|TAGHVAEI, MOSTAFA - University Of Idaho|
|COLLE, MICHAEL - University Of Idaho|
Submitted to: National Meeting of Institute of Food Technologists/Food Expo
Publication Type: Abstract Only
Publication Acceptance Date: 3/25/2021
Publication Date: N/A
Interpretive Summary: In order to improve the traditional protein extraction method for pea protein isolates, the effect of dissolving pH and precipitation pH on the yield and protein content of yellow pea isolates were analyzed. It is concluded that the dissolving pH of 11 followed by precipitation pH of 4 results in the highest yield and protein concentration of yellow pea isolates.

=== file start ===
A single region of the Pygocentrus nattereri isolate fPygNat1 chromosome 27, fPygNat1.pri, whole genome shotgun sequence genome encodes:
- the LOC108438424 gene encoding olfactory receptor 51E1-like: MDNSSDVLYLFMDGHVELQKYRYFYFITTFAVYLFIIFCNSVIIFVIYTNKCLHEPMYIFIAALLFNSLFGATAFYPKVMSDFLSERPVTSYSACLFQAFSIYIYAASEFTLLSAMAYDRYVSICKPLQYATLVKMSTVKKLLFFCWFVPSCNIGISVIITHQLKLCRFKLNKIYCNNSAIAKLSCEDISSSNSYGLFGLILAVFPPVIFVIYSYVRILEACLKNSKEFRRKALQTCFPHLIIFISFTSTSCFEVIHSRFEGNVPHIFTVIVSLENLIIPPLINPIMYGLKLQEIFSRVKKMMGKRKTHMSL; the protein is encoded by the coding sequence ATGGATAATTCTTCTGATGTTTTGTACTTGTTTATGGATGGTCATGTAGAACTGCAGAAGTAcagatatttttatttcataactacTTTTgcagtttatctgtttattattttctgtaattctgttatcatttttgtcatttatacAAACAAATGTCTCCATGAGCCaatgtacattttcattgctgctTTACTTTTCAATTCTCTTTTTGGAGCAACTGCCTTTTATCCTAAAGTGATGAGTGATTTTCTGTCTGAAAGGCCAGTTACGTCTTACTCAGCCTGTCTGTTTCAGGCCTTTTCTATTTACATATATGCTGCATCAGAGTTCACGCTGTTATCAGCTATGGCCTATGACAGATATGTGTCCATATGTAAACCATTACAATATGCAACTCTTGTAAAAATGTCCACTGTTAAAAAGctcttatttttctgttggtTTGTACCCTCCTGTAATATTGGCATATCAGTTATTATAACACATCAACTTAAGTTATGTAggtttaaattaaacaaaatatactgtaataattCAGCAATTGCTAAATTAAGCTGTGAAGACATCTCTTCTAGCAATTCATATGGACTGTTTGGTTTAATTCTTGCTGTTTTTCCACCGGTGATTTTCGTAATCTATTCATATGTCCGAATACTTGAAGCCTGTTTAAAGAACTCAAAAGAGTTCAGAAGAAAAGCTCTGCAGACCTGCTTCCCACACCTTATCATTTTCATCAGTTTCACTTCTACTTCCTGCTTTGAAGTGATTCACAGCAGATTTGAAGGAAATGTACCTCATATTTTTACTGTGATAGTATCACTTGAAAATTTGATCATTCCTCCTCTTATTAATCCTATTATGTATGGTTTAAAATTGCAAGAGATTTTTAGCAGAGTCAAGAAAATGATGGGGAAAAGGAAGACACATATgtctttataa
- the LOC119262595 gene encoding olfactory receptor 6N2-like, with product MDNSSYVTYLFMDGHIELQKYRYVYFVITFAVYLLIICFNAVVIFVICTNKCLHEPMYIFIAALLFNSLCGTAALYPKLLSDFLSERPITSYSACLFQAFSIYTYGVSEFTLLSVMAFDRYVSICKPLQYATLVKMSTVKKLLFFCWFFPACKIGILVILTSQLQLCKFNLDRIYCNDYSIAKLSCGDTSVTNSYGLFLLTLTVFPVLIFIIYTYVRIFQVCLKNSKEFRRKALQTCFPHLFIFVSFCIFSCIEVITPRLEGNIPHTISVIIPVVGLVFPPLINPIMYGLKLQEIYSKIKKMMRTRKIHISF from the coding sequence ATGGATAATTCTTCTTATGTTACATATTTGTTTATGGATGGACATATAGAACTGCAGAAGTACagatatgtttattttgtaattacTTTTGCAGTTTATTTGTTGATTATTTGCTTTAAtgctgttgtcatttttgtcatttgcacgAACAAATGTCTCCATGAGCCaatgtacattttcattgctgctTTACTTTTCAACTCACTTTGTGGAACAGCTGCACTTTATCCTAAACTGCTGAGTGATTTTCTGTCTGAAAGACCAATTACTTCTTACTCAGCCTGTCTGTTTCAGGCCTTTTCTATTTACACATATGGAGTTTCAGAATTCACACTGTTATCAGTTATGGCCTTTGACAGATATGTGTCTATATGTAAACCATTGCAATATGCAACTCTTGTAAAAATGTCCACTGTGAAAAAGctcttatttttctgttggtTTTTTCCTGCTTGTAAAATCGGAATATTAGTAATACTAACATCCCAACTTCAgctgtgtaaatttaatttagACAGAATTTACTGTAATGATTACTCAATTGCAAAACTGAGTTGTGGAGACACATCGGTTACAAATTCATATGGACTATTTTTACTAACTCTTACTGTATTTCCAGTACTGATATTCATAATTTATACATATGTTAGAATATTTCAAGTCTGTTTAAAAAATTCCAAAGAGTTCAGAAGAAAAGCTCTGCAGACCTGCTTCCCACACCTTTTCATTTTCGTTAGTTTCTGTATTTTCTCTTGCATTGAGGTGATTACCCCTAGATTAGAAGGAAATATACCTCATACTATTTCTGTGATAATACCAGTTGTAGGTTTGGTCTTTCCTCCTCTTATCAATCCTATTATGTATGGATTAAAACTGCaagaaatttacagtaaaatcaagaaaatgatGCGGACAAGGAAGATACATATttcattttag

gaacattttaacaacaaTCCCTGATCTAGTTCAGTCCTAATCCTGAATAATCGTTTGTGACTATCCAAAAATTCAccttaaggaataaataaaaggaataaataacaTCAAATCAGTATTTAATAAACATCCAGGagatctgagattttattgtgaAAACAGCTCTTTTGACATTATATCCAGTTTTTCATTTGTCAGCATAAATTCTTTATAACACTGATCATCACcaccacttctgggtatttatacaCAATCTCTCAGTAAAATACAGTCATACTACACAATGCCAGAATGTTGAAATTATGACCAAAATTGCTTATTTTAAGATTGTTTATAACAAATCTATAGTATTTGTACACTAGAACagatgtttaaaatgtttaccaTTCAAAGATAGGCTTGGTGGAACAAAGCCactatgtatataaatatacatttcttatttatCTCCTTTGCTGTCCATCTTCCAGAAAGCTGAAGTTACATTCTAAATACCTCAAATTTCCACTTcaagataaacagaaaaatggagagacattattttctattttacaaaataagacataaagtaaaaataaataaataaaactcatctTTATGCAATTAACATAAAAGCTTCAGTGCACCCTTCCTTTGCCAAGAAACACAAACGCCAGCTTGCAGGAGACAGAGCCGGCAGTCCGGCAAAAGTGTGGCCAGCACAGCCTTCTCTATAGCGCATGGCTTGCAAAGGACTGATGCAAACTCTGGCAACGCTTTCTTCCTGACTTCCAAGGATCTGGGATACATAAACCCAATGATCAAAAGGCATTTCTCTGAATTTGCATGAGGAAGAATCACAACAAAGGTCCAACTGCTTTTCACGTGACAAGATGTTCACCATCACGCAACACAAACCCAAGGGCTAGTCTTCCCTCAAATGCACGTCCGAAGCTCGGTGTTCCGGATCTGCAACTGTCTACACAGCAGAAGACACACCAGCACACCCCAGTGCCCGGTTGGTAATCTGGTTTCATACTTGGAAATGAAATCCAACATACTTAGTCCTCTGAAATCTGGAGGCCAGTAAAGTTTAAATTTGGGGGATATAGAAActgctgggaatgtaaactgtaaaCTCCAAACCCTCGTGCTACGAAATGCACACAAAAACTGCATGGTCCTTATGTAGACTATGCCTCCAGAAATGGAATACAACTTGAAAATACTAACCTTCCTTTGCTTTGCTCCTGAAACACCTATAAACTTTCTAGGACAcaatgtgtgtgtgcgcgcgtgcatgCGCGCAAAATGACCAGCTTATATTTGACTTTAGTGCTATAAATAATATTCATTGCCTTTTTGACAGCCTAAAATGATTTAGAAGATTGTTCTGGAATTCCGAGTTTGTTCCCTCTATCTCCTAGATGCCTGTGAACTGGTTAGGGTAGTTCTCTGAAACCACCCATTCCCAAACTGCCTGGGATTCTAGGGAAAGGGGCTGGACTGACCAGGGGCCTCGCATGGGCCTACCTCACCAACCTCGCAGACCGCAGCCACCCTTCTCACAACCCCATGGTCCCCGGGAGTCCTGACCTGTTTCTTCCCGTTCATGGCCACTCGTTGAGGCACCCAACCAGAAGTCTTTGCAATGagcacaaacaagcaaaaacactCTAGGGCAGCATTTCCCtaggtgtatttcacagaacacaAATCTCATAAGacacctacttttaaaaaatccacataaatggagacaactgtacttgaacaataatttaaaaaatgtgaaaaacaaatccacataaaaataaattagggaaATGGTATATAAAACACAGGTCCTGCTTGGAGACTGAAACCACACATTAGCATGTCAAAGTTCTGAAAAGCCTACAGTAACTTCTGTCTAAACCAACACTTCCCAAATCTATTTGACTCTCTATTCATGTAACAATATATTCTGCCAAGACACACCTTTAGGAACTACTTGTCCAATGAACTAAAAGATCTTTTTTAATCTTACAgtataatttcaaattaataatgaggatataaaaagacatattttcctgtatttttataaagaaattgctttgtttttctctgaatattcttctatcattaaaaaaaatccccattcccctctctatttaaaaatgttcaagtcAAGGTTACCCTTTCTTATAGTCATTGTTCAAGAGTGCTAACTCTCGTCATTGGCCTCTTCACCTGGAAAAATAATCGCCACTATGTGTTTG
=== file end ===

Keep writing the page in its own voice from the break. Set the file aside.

Technical Abstract: A wide range of functionalities and health benefits gives pulse protein isolates a broad area of application in food products. Specifically many pea protein concentrates and isolates are commercially available showing a great potential as a food ingredient. pH precipitation is one of the most efficient ways of producing pea protein isolates and is currently used in the industry. However, the methods that are used for the production of pea protein isolates are generally adopted from the production of soy protein isolates. In this study, the traditional pH precipitation method was modified in order to reach the highest yield and protein content of resulting pea protein isolate. To determine the best pH to dissolve all proteins, commercially available pea flour was stirred in water and the pH of the solution was adjusted at 6.3 (native pH), 7, 8, 9, 10, 11, 12, and 13 to dissolve the proteins. Samples were then centrifuged, the supernatant was dried, and the protein profile was analyzed by a RP-HPLC method using a Poroshell C18 column. To determine the best precipitating pH (isoelectric point), Proteins were dissolved at pH of 11 and after centrifugation, the supernatant’s pH was brough to 5, 4.5, 4, and 3. The precipitates were washed, dried, and the protein profile was analyzed by RP-HPLC method. While pH 8 is used widely in the industry to make pea protein isolates, it was observed that the yield increases from 26 to 31 percent by increasing the pH from 6.3 to 11, and remains consistent from 11 to 13. pH 10 and 11 also showed the highest protein content. Regarding the precipitation pH, the yield was increased from 5 to 4, and remained consistent from 4 to 3. pH 4 also showed the highest protein content of resulting dried isolate (89%). It could be concluded that the dissolving pH of 11 followed by precipitation pH of 4 could result in the highest yield and protein concentration of yellow pea isolates.